But I’m also aware that my price point is just not a reality for some coaches, especially when they’re just starting out. And I still want to help them!

So I’m writing this advice for those of you who want to outsource your website project via a freelance website. I’m going to tell you the things to be prepared for when you post a job on one of those sites.

Be sure to have a handle on your overall strategy

When hiring on Upwork, the person you are going to be working with isn’t going to know what you should have on your coaching website. This is actually true for most developers you’ll run into, so it isn’t necessarily unique to a freelance site. Do your research to find out what pages you need and what your overall content strategy should be.

If you’re a life coach going through coach training with the Life Coach School, as many of my clients are, then you’ll likely receive some training on this.

In addition, I’ve created a great resource for all the pages and strategies you might need with my 5-day Coach Website Blueprint training. It’s completely free for you, and you can get it here.

Be ready to become a project manager

Most freelancers are on their own for a reason. They like to work for themselves and have flexibility. But sometimes that means they might need more encouragement than you would need to give if working with a more established web development agency. Be sure to ask them about scheduling regular project updates and, in general, ensure you’ll have a solid stream of communication throughout the project.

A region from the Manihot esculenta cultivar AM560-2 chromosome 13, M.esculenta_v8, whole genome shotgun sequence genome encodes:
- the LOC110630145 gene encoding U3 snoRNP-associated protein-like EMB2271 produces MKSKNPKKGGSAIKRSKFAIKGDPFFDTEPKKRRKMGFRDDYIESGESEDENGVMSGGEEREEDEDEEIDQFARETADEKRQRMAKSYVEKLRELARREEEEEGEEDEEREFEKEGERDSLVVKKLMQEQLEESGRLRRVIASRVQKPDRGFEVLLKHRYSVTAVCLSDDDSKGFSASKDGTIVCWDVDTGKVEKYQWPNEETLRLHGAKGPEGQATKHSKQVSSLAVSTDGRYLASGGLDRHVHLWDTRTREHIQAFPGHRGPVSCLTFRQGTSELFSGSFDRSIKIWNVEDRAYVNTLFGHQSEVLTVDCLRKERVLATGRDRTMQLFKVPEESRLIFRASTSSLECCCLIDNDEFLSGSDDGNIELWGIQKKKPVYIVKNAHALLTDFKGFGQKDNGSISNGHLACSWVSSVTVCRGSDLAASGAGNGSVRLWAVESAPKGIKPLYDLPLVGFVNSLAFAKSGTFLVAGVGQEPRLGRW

Gauge the potential language and culture barrier

Labor is going to less expensive when you’re hiring from overseas, it’s just a fact. The cost of living makes it that way, and that might be a good thing for you. There’s nothing inherently bad about hiring from India or the Phillippines for your website project. Just be sure you are okay with a little bit of disconnect in the culture between you and your developer, and be patient with it.

English is also more likely to a second language when hiring inexpensive website help. Because of the potential language and culture barrier, be sure to email back and forth a few times with someone before hiring them so you can ensure their language skill level will be a good match for you.

Be ready to spend some effort finding the right person